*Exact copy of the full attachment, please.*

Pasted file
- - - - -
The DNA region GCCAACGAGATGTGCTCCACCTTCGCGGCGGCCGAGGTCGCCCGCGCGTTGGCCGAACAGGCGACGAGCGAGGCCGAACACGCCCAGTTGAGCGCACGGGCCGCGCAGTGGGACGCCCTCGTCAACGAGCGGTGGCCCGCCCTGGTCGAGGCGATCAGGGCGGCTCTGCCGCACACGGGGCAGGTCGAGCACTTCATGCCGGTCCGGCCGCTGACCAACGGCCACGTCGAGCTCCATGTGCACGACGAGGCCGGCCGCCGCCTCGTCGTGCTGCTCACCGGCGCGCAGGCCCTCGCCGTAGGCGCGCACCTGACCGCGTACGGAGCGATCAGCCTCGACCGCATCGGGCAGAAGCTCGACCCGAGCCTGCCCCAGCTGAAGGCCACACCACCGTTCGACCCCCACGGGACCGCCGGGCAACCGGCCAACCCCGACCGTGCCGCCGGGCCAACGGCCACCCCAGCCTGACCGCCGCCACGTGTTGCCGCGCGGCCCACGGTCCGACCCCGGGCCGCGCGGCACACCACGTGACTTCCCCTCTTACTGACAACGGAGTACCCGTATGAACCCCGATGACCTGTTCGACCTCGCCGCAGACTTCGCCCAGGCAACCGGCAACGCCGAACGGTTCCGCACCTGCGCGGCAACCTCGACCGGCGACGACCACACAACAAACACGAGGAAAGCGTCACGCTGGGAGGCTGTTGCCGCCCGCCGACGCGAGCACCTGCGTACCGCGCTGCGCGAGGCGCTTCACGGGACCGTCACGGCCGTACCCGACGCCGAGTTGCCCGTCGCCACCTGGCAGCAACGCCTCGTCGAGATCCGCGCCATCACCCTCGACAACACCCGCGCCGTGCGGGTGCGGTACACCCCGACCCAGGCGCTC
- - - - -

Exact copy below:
The DNA region GCCAACGAGATGTGCTCCACCTTCGCGGCGGCCGAGGTCGCCCGCGCGTTGGCCGAACAGGCGACGAGCGAGGCCGAACACGCCCAGTTGAGCGCACGGGCCGCGCAGTGGGACGCCCTCGTCAACGAGCGGTGGCCCGCCCTGGTCGAGGCGATCAGGGCGGCTCTGCCGCACACGGGGCAGGTCGAGCACTTCATGCCGGTCCGGCCGCTGACCAACGGCCACGTCGAGCTCCATGTGCACGACGAGGCCGGCCGCCGCCTCGTCGTGCTGCTCACCGGCGCGCAGGCCCTCGCCGTAGGCGCGCACCTGACCGCGTACGGAGCGATCAGCCTCGACCGCATCGGGCAGAAGCTCGACCCGAGCCTGCCCCAGCTGAAGGCCACACCACCGTTCGACCCCCACGGGACCGCCGGGCAACCGGCCAACCCCGACCGTGCCGCCGGGCCAACGGCCACCCCAGCCTGACCGCCGCCACGTGTTGCCGCGCGGCCCACGGTCCGACCCCGGGCCGCGCGGCACACCACGTGACTTCCCCTCTTACTGACAACGGAGTACCCGTATGAACCCCGATGACCTGTTCGACCTCGCCGCAGACTTCGCCCAGGCAACCGGCAACGCCGAACGGTTCCGCACCTGCGCGGCAACCTCGACCGGCGACGACCACACAACAAACACGAGGAAAGCGTCACGCTGGGAGGCTGTTGCCGCCCGCCGACGCGAGCACCTGCGTACCGCGCTGCGCGAGGCGCTTCACGGGACCGTCACGGCCGTACCCGACGCCGAGTTGCCCGTCGCCACCTGGCAGCAACGCCTCGTCGAGATCCGCGCCATCACCCTCGACAACACCCGCGCCGTGCGGGTGCGGTACACCCCGACCCAGGCGCTC